Being a den leader is a rewarding experience. Watching the kids earn their badges and take pride in what they're achieving is wonderful. With some planning and a bit of knowledge you can do some fun and exciting activities with the kids. You'll create lasting memories that these kids will have forever.
The first thing for ALL new cub scouts, regardless of age or rank, is for them to achieve the Bobcat Rank. This means that they need to complete the Bobcat Trail. At the resources section below there is link to a printable document that you can hand out to the scouts about the Bobcat Trail.
When starting a new den, you'll need to have the scouts create a den flag. This can be done at your first den meeting. You probably want the flag to stand up on it's own, so building a base for it is a good idea. You'll be bringing the den flag to every pack meeting, along with a blanket for your scouts to sit on. The den flag should have your den number on it. The flag should not have any scout's names or photos of them on it. Other than that, make the flag any way you want.
All dens should create their own "Code of Conduct". It is a useful way for them to decide how they should behave in cub scouts. Involve the scouts in creating the code of conduct. Allow each scout to add his own words to it. This is an example of a code of conduct: "1. Respect others and their stuff. 2. When someone is sharing, everyone should be listening. 3. Have fun. 4. No Stealing other people's things. 5. Always be ready when you are adventuring in the woods. 6. Treat others the way you want to be treated. 7. Don't be rude".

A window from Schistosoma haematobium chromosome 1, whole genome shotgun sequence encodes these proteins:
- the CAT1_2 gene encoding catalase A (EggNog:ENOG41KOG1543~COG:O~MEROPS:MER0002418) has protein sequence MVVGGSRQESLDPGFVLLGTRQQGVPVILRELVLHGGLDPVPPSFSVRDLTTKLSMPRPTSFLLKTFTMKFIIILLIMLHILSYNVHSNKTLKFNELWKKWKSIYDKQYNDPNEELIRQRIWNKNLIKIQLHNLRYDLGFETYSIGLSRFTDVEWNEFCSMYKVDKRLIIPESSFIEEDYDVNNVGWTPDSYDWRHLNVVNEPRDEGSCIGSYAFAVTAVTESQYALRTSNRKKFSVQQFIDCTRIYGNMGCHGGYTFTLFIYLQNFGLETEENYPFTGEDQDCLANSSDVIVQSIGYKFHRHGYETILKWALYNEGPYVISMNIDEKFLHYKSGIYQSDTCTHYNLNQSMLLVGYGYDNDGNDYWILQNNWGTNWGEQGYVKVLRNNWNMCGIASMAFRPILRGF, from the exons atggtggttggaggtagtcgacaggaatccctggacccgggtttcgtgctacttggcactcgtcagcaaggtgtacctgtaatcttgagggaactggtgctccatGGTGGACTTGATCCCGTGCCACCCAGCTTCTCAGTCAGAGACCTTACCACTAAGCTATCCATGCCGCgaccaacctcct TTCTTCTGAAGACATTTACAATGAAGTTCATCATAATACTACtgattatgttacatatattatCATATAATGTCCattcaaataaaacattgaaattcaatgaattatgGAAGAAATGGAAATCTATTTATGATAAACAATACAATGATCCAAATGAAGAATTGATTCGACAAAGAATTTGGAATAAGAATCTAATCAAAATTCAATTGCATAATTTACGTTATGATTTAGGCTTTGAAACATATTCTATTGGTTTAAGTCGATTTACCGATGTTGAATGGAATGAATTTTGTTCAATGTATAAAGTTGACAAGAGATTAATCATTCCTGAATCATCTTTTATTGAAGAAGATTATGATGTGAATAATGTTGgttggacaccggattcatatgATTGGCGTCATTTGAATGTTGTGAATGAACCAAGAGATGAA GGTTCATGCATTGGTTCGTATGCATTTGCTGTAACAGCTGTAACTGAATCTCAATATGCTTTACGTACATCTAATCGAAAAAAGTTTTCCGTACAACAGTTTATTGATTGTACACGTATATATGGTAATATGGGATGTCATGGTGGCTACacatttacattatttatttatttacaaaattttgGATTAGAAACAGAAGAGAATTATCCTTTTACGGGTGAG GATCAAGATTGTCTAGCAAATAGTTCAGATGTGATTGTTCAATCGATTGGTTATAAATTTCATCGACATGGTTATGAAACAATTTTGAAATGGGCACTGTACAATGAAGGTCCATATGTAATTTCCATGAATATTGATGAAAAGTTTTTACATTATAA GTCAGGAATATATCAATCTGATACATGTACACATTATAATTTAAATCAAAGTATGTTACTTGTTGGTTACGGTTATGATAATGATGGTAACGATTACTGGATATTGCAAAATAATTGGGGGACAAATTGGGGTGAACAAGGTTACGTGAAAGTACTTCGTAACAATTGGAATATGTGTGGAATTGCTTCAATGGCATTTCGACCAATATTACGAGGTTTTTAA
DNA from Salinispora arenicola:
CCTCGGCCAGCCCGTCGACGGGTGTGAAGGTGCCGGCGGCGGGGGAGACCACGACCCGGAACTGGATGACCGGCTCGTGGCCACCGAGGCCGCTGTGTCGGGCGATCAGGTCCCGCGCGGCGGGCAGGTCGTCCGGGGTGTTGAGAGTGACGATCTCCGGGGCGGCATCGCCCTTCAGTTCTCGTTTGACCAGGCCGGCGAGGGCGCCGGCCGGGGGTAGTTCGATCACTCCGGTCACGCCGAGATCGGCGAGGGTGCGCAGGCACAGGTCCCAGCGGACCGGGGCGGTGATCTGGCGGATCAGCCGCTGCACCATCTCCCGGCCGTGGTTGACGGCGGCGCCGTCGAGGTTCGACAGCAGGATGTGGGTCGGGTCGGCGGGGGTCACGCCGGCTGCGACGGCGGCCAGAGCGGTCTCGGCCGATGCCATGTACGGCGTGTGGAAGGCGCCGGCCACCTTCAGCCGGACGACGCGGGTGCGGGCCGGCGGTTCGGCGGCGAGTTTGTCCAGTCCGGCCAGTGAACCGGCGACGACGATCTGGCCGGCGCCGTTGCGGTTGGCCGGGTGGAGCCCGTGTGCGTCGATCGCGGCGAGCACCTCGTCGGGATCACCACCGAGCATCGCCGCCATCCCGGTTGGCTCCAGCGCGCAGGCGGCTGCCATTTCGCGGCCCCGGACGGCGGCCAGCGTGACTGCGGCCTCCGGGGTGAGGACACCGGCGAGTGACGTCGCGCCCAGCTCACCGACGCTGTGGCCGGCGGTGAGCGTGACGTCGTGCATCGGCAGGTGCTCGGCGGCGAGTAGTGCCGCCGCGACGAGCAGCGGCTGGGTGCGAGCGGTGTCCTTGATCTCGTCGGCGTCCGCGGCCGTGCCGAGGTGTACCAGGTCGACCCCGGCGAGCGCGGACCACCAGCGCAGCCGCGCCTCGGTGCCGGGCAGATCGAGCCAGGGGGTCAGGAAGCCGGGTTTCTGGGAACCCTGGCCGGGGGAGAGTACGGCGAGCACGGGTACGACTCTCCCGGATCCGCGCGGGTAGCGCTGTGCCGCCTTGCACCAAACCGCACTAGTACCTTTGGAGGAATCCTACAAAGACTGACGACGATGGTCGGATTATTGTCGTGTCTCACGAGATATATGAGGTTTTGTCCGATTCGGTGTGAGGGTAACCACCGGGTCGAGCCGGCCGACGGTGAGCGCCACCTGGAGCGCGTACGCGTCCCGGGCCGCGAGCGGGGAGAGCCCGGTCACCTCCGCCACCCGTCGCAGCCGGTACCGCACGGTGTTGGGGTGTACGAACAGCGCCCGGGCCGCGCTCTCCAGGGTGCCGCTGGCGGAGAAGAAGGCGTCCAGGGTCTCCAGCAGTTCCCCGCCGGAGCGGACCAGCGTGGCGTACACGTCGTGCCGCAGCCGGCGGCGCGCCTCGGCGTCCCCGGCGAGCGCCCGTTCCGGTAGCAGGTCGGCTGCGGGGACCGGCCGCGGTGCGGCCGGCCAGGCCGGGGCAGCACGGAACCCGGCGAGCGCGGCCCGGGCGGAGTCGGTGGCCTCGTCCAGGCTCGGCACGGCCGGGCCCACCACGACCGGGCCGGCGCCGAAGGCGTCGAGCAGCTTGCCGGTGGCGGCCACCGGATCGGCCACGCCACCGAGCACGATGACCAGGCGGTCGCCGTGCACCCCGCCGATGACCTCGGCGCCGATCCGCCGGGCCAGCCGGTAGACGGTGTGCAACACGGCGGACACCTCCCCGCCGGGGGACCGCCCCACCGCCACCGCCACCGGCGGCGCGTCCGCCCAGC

All dens have a "den cheer". They do the cheer at the pack meeting and at den meetings. Below, there is a link to some sample den yells, cheers, and skits.
Tigers work on their "Tiger Cub Achievements" which are 5 family, 5 go-see-it, and 5 den achievements. Encourage your scouts to work with their adult partner on the FAMILY achievements at HOME.
Tigers also work on their electives. A tiger receives a yellow flat bead when they have completed 10 electives. Electives can be repeated in different sets of 10. Achievement and Elective beads are awarded at den meetings. Bobcat and other badges are awarded at pack meetings.
In addition to earning achievements and electives, tigers can earn academic and sport belt loops and pins (see link below). The focus should not be on these though because these achievements are part of some badge requirements that they will have to achieve (or repeat) later on.
Other things you should know: 1. When in uniform, people salute the flag during the "Pledge of Allegiance", and if you are not in uniform, you put your hand over your heart. 2. Tigers attend one den meeting, one go-see-it activity, and one pack meeting each month. 3. Each scout gets a turn hosting a den meeting. 4. Ask the host to help you plan an activity, and to plan a go-see-it activity. 5. An adult partner (a parent) attends all activities with their tiger scout: den, go-see-it, and pack meetings. The adult partner should be along side their scout, ready to assist if needed. This changes after the tiger year. 6. Tiger scouts give a "Denner Report" at every pack meeting. The scouts pass the microphone around and say what they did this past month. They can also bring something that they made to show the pack. 7. Learn and use "PackMaster" (or whatever tool your pack uses) to record attendance, achievements, electives, training, and other badge information.
Most importantly make sure the kids are having fun and are safe!!! The kids will also enjoy attending summer camp if it is offered in your area. It is a great experience for the kids. The pinewood derby is also a wonderful opportunity for the scouts to build their own car from a piece of wood. They can saw and cut away at the wood to make a car that they can race on pinewood derby day.
I have found that the scouts learn to take pride in themselves for their accomplishments. It is a great self-confidence and motivation booster.